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Dig In: Garden checklist for week of Aug. 15

Purple and white eggplants
Keep those summer crops harvested, and they'll continue producing into fall. (Photo: Kathy Morrison)
Hot nights keep days warmer, too, but relief coming soon

Hot and smoky; those may be favorable qualities for a spicy pepper, but not for the weather.

Unfortunately, orange haze continues to tint our skies as smoke from the Dixie Fire and other blazes accumulates in the Central Valley. Meanwhile, Sacramento area temperatures are again spiking over 105.

According to the National Weather Service, Sacramento will be under a heat advisory now through at least Sunday night. Predicted high for Sunday in Sacramento: 106 degrees. Keeping this oven baking are low temperatures in the 70s, 10 degrees above average for mid-August.

Monday also should see triple digits in the afternoon, but then we’ll finally get some overnight relief. Tuesday’s high is forecast for “only” 92 degrees – normal for this time of summer. For the rest of the week, lows are expected to dip back down to 60 or 61 degrees, helping to keep daytime highs in check. The weather service forecasts low to mid 90s Tuesday into next weekend.

So, take it easy this weekend. Don’t stress in this heat and bad air. Instead, wait until temperatures cool down a little before tackling major chores, fertilizing or planting. That cool-down will be here soon.

* Harvest tomatoes, beans, squash, pepper and eggplants to prompt plants to keep producing.

* Give your veggies a deep watering twice a week, more if planted in containers.

* After watering, give tomatoes, peppers and other non-leafy veggies a boost with phosphate-rich fertilizer to help set fruit. Feed every other week.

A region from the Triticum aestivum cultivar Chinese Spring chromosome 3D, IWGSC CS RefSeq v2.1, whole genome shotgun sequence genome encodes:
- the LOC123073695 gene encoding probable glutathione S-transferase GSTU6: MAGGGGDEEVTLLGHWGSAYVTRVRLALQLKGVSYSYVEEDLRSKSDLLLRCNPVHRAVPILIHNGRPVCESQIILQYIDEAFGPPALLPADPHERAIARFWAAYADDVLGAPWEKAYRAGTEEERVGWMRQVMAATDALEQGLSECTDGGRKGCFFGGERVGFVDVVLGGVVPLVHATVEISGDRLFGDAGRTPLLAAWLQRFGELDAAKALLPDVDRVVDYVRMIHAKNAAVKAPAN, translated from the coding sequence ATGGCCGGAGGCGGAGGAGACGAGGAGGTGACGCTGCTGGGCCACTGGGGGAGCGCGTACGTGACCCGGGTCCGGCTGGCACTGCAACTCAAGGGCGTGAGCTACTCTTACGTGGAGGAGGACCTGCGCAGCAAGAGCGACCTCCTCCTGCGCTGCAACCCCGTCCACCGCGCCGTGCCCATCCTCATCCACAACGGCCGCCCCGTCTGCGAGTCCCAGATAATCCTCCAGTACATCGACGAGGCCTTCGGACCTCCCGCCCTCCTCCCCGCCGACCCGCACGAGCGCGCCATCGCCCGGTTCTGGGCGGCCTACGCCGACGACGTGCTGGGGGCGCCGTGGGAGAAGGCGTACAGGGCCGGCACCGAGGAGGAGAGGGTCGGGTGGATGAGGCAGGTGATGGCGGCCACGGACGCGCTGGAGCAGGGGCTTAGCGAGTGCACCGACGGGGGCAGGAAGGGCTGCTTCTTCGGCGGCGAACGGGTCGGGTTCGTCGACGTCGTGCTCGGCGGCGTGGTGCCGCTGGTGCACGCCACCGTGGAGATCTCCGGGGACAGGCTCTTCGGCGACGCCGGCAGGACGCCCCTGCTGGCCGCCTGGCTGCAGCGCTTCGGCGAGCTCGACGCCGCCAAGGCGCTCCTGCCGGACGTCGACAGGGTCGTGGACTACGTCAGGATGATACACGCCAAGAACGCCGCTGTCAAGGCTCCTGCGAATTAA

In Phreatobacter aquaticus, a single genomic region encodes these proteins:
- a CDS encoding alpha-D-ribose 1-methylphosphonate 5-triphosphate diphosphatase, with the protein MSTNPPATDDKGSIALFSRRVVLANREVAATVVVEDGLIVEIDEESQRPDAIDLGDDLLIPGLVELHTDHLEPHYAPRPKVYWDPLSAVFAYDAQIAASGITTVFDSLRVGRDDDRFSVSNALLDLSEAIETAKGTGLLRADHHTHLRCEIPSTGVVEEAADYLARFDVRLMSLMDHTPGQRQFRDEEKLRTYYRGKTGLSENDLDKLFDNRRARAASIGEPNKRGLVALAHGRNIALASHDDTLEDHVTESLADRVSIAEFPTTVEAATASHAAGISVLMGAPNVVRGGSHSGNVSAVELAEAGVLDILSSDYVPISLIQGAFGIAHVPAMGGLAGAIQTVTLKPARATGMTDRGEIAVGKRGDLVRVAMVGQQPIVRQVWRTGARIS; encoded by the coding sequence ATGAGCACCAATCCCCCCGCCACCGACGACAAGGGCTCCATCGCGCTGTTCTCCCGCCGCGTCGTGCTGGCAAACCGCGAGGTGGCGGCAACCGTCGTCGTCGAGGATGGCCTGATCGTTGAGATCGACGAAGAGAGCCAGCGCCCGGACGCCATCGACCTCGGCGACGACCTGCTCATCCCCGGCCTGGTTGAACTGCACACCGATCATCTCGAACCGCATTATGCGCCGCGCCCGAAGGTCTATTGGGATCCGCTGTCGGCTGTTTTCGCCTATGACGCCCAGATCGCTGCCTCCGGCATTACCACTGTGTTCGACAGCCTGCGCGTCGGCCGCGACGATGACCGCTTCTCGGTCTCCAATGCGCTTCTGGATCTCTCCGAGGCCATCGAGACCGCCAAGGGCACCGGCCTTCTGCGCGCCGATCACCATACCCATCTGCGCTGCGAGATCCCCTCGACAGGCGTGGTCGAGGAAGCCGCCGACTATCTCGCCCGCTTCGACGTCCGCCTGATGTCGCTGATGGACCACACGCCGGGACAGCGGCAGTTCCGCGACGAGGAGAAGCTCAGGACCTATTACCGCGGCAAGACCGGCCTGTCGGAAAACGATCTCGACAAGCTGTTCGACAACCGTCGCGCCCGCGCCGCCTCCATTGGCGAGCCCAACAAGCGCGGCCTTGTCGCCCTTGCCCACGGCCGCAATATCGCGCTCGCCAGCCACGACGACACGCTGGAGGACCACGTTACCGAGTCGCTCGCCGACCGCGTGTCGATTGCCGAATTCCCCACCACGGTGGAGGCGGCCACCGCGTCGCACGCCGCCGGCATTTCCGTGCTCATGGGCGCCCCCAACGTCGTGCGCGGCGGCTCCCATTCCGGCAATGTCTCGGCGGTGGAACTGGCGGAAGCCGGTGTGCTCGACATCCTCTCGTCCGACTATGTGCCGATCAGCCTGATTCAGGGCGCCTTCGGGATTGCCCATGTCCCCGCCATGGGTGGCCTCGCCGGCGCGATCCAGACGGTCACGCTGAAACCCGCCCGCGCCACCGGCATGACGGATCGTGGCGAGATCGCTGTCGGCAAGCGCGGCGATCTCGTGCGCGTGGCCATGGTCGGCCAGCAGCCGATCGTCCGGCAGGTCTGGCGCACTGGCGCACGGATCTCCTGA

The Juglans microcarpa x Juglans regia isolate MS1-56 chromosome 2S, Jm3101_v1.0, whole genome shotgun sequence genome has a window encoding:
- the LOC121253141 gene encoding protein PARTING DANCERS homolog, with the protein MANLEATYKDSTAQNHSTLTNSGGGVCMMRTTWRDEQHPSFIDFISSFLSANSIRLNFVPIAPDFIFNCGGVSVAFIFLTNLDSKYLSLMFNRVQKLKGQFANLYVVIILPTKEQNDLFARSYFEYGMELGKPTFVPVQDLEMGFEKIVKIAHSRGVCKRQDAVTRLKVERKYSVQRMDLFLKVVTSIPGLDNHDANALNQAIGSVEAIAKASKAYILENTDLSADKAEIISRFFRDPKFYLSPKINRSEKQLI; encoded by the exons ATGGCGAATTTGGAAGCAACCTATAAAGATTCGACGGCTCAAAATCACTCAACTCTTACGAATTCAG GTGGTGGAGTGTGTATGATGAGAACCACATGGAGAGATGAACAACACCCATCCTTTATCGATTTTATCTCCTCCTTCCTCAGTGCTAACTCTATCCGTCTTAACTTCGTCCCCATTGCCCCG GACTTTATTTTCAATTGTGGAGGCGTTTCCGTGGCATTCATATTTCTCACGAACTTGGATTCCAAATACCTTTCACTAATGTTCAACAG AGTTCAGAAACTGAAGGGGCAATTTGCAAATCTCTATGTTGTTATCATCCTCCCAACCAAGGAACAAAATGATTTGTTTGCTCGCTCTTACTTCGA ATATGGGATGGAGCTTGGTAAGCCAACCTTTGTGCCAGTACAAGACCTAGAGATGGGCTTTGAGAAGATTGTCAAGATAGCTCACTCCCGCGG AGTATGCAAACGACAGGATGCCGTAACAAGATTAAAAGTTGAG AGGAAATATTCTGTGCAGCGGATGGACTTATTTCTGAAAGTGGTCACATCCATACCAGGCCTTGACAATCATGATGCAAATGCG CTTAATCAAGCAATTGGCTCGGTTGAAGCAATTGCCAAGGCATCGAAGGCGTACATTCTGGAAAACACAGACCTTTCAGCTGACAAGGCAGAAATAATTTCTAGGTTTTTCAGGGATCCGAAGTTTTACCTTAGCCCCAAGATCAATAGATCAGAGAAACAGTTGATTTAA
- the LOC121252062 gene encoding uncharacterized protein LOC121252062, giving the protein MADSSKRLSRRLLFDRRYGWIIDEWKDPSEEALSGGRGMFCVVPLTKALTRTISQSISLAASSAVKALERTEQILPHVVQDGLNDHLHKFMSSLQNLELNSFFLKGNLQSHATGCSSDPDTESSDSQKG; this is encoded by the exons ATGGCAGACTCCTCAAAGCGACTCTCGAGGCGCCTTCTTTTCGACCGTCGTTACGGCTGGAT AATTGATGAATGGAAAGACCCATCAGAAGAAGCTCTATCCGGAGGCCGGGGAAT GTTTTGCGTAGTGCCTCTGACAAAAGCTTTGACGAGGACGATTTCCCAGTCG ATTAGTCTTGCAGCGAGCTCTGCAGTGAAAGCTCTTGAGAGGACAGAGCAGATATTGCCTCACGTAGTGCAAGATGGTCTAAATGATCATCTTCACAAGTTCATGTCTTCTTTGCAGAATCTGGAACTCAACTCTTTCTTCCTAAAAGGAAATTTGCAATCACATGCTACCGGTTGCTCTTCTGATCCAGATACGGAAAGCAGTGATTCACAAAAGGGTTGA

* Watch out for caterpillars and hornworms in the vegetable garden. They can strip a plant bare in one day. Pick them off plants by hand in early morning or late afternoon.

* Mulch can be your garden's best friend; it conserves moisture while blocking out weeds. But don't let mulch mound around stalks, stems or trunks. That can promote rot.

* Camellia leaves looking a little yellow? Feed them some chelated iron. That goes for azaleas and gardenias, too.

*Feed citrus trees their last round of fertilizer for the year. This will give a boost to the fruit that's now forming.

* Pinch off dead flowers from perennials and annuals to lengthen their summer bloom.

* Dead head roses.

* Pick up after your fruit trees. Clean up debris and dropped fruit.

* In the garden, direct seed beets, bush beans, carrots, leaf lettuce and turnips.

* Plant potatoes.

* Indoors, start seedlings for fall vegetable planting, including bunching onion, cabbage, broccoli, cauliflower, kale, radicchio and lettuce.


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Dig In: Garden checklist for week of Sept. 25

This week's warm break will revive summer crops such as peppers and tomatoes that may still be trying to produce fruit. Pumpkins and winter squash will add weight rapidly.

Be on the lookout for powdery mildew and other fungal diseases that may be enjoying this combination of warm air and moist soil.

* Late September is ideal for sowing a new lawn or re-seeding bare spots.

* Compost annuals and vegetable crops that have finished producing.

* Cultivate and add compost to the soil to replenish its nutrients for fall and winter vegetables and flowers.

* Plant for fall now. The warm soil will get cool-season veggies and flowers off to a fast start.

* Plant onions, lettuce, peas, radishes, turnips, beets, carrots, bok choy, spinach and potatoes directly into the vegetable beds.

* Transplant lettuce, cabbage, broccoli, kale, Brussels sprouts and cauliflower.

* Sow seeds of California poppies, clarkia and African daisies.

* Transplant cool-weather annuals such as pansies, violas, fairy primroses, calendulas, stocks and snapdragons.

* Divide and replant bulbs, rhizomes and perennials.

* Dig up and divide daylilies as they complete their bloom cycle.

* Divide and transplant peonies that have become overcrowded. Replant with "eyes" about an inch below the soil surface.

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